Will the Vatican bestow sainthood upon a Holocaust-era Polish cardinal who was “extremely” hostile to Jews?
By: AP and World Israel News Staff
A leading Jewish organization has criticized the Vatican’s decision to move World War II-era Cardinal August Hlond along the path to possible sainthood, saying the Polish cleric was “extremely” hostile to Jews and failed to prevent or condemn the post-Holocaust 1946 pogrom of Kielce, which left 42 Jews dead and more than 40 wounded.
In a letter to top Vatican officials released last week, the American Jewish Committee (AJC) said it was “profoundly” concerned that Pope Francis approved a decree recognizing Hlond’s “heroic virtues,” the first main step in the sainthood process.
AJC’s director of interreligious affairs, Rabbi David Rosen, cited a 1936 pastoral letter Hlond wrote in which he urged Poles to stay away from the “harmful moral influence of Jews” and to boycott Jewish media.
“It is a fact that the Jews are fighting against the Catholic Church, persisting in free thinking, and are the vanguard of godlessness, Bolshevism and subversion,” Hlond wrote in the letter, which frequently has been cited as evidence of the Catholic Church’s institutional anti-Semitism.
“It is good to prefer your own kind when shopping, to avoid Jewish stores and Jewish stalls in the marketplace,” Hlond further wrote. “One should stay away from the harmful moral influence of Jews, keep away from their anti-Christian culture, and especially boycott the Jewish press and demoralizing Jewish publications.”
In 1946, just months prior to the infamous Kielce pogrom, Hlond refused to meet with Polish Jewish leaders over concerns about the accusations of ritual murder ahead of Passover and the danger of such a pogrom.
A week after the horrific event, “Cardinal Hlond held a press conference but he did not condemn the pogrom nor urge Poles to stop murdering Jews. Rather, he pointed out that the Jews were all communists or supporters of communism and that the pogrom was their own fault,” the AJC letter charged.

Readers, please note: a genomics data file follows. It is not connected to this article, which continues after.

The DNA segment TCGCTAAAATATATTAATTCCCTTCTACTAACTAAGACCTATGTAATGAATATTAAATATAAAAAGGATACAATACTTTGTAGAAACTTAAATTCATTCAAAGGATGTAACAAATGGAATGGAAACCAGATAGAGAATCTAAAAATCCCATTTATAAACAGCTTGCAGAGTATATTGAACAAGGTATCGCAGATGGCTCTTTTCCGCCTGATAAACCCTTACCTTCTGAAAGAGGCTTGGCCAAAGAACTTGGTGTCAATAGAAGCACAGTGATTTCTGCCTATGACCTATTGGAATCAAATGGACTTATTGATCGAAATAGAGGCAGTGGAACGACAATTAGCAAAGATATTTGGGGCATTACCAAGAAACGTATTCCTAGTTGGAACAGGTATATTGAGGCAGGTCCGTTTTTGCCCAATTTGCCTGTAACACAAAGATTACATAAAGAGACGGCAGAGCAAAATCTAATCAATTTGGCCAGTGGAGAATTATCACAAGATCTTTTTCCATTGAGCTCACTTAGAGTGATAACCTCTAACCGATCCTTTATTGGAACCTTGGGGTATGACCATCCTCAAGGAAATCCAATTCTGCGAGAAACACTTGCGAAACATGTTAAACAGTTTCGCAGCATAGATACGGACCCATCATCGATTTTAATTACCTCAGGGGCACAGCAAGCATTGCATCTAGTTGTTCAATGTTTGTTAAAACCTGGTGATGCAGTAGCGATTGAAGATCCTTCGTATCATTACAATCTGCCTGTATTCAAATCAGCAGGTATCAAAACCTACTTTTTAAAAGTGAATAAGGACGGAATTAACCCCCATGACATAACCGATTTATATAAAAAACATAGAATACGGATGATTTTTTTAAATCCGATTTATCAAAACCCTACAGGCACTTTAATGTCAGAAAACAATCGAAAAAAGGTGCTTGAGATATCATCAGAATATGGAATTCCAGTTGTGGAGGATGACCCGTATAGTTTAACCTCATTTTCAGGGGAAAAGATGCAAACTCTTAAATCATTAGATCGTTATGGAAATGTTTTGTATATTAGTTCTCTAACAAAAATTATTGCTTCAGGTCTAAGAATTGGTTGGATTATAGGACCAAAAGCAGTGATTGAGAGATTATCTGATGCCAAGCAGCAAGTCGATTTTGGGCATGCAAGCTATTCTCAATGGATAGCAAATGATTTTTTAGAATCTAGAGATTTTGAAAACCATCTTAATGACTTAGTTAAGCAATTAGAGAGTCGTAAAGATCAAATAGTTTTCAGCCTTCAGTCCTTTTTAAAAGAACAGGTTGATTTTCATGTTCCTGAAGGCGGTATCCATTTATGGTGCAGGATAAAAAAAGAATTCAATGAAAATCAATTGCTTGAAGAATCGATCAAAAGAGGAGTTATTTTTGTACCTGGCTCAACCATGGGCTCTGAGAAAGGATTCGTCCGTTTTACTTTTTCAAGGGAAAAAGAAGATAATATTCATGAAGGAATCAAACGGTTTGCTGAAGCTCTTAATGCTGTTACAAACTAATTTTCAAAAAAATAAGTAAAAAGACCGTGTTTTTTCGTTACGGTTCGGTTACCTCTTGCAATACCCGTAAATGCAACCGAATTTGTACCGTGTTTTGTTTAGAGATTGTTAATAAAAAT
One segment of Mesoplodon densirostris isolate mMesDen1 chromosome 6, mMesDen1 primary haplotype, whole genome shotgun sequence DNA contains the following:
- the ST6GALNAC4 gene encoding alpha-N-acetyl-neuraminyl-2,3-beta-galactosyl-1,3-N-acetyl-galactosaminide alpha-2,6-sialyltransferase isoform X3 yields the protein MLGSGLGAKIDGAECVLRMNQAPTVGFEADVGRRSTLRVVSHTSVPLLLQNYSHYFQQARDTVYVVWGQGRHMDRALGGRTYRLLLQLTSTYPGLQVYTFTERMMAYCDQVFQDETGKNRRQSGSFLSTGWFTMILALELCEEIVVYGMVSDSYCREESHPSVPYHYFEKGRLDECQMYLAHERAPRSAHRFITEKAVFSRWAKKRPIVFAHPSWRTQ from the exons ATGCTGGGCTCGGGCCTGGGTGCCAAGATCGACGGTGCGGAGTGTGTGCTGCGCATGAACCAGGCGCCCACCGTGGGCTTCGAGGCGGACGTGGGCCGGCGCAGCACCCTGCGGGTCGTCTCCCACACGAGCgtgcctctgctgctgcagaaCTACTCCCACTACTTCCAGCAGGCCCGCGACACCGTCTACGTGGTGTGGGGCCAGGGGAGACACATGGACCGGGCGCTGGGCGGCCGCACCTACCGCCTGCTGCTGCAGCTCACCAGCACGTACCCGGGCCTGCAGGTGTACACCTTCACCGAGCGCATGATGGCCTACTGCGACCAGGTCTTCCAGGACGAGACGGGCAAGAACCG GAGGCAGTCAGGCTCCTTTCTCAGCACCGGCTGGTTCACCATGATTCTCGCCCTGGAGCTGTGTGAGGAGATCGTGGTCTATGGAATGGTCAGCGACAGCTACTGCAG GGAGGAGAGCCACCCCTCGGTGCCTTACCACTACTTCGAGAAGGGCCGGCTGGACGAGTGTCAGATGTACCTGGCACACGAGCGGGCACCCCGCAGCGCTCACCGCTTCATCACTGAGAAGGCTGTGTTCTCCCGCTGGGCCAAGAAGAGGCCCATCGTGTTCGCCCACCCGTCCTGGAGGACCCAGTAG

Highly respected in Poland
Hlond, who was highest-ranking church official in Poland from 1926 until his death in 1948, remains highly respected in Poland for having kept the faith strong and protecting the Church’s independence during the German Nazi occupation and the first years of post-war communism.
While living in exile during World War II, Hlond used his influence and personal contacts to speak to the world about Poland’s plight under Nazi occupation. When the Germans arrested him, he refused an offer to form a collaborative government.
Francis’ decree that Hlond lived a life of heroic virtue came after investigators compiled a full study of his life, writings and works to determine their theological soundness. Somehow, the issue of his anti-Semitism failed to emerge.
The Vatican must still confirm a miracle attributed to his intercession for him to be beatified, and a second one for him to be made a saint.
The Vatican has previously been embroiled in controversy for its backing of anti-Semites being declared Catholic saints.
In June 2015, Pope Francis supported the candidacy for sainthood of a French priest whose dossier was put on hold in 2005 because of his alleged anti-Semitic views.
Leon Dehon (1843-1925), founder of the Priests of the Sacred Heart order, had been declared venerable in 1997 by Pope John Paul II but his beatification ran into difficulties.
In his 1898 “Social Catechism”, Dehon wrote that Jews “have maintained their hatred of Christ and… willingly favor all the enemies of the Church.”